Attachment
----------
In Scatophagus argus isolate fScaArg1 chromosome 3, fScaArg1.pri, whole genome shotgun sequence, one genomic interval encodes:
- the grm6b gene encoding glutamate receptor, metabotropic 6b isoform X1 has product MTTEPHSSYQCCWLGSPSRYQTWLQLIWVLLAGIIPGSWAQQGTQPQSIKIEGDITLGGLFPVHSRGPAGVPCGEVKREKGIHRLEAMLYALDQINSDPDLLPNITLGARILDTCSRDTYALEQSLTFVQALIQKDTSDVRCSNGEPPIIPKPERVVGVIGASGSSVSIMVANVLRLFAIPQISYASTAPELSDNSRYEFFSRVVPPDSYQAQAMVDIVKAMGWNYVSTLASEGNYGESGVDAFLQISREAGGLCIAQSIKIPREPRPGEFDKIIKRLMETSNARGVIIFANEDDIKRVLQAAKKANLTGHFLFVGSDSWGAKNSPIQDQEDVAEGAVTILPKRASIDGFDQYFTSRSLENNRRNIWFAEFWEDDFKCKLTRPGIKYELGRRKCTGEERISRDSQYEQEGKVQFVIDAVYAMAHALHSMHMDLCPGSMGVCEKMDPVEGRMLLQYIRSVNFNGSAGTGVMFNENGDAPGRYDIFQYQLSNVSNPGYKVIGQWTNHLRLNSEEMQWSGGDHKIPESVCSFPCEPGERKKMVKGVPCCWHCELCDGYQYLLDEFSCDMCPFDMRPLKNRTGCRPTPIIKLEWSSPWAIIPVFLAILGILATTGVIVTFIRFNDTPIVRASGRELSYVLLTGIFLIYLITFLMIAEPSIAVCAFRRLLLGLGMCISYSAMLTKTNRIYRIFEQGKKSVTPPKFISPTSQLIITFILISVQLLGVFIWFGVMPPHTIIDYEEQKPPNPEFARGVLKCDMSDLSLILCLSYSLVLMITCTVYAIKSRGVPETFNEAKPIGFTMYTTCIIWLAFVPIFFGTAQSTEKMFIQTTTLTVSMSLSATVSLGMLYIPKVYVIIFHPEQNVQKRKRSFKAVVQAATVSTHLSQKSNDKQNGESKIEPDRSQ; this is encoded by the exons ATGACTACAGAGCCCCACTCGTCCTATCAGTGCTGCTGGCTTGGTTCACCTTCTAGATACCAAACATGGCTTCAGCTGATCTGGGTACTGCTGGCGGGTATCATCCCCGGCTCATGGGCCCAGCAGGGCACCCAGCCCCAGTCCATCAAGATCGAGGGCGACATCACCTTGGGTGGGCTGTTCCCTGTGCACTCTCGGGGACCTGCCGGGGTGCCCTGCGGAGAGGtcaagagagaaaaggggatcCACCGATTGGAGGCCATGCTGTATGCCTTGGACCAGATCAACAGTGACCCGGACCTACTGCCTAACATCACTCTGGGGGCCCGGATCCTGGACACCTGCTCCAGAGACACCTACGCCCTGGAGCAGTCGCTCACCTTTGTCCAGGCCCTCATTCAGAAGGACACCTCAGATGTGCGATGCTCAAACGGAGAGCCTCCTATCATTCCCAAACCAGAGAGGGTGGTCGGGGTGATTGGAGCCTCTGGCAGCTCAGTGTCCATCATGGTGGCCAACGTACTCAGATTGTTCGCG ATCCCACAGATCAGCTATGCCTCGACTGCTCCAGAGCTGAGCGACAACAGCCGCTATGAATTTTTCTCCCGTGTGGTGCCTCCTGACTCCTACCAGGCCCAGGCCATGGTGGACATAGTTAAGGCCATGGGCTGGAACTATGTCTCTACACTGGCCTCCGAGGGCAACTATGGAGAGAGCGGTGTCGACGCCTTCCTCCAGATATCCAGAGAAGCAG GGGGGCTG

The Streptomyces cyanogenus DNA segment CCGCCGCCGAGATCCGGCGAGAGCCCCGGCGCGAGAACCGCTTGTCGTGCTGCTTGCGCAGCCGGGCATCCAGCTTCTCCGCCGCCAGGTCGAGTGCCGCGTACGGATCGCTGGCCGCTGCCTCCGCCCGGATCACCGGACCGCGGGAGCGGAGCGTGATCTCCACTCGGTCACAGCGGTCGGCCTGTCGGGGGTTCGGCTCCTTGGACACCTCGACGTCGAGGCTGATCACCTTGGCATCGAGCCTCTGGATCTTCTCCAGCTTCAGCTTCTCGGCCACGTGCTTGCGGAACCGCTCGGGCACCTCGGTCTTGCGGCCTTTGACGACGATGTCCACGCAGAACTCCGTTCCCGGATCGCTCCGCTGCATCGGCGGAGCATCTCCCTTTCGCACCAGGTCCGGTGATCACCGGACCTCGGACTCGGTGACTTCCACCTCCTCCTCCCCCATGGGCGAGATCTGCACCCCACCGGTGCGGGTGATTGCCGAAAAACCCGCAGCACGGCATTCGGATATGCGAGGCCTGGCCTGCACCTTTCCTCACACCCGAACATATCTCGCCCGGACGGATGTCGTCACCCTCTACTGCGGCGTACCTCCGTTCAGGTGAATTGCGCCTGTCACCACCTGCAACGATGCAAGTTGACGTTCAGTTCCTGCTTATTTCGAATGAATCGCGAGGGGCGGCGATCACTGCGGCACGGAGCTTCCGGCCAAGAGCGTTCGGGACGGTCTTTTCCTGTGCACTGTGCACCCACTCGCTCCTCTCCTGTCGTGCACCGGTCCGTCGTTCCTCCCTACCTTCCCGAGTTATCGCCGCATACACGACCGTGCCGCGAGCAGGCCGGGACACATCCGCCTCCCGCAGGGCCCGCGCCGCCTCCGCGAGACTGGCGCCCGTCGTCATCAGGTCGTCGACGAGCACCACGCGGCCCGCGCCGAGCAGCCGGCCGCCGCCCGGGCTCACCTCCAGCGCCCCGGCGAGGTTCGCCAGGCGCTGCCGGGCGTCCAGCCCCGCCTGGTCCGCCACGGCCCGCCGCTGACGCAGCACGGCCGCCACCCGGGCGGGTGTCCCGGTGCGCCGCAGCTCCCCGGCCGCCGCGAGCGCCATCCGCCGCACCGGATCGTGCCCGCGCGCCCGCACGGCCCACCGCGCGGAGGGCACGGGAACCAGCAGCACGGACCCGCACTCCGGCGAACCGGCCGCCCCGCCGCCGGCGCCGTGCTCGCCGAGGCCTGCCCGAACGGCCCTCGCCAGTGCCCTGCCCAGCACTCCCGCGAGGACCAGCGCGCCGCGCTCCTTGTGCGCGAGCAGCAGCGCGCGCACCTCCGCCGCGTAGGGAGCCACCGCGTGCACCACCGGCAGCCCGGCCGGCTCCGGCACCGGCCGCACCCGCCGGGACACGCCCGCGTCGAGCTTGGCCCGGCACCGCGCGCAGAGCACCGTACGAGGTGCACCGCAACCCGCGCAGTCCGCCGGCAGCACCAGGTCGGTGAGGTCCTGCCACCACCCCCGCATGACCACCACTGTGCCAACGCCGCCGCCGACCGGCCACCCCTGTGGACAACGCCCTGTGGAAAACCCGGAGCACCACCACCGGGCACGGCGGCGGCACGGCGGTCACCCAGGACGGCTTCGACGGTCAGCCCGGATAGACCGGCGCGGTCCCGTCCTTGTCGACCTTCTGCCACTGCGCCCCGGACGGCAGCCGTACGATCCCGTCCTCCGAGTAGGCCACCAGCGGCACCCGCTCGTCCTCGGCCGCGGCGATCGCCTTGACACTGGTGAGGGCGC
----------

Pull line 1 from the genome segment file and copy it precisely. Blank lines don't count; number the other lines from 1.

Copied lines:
In Scatophagus argus isolate fScaArg1 chromosome 3, fScaArg1.pri, whole genome shotgun sequence, one genomic interval encodes: